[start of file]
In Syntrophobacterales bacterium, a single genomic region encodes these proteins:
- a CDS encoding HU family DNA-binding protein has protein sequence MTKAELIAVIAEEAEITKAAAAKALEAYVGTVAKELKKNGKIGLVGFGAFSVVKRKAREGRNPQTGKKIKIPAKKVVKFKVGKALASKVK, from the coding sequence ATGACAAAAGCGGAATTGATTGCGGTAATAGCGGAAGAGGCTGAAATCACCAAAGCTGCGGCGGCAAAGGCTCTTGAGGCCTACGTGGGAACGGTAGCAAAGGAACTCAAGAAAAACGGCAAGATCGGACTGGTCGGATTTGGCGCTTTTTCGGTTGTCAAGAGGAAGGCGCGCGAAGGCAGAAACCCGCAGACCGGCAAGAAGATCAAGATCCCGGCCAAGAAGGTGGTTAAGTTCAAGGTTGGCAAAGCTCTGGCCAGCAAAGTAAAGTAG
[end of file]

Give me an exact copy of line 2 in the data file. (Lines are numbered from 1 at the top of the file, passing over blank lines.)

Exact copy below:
- a CDS encoding HU family DNA-binding protein has protein sequence MTKAELIAVIAEEAEITKAAAAKALEAYVGTVAKELKKNGKIGLVGFGAFSVVKRKAREGRNPQTGKKIKIPAKKVVKFKVGKALASKVK, from the coding sequence ATGACAAAAGCGGAATTGATTGCGGTAATAGCGGAAGAGGCTGAAATCACCAAAGCTGCGGCGGCAAAGGCTCTTGAGGCCTACGTGGGAACGGTAGCAAAGGAACTCAAGAAAAACGGCAAGATCGGACTGGTCGGATTTGGCGCTTTTTCGGTTGTCAAGAGGAAGGCGCGCGAAGGCAGAAACCCGCAGACCGGCAAGAAGATCAAGATCCCGGCCAAGAAGGTGGTTAAGTTCAAGGTTGGCAAAGCTCTGGCCAGCAAAGTAAAGTAG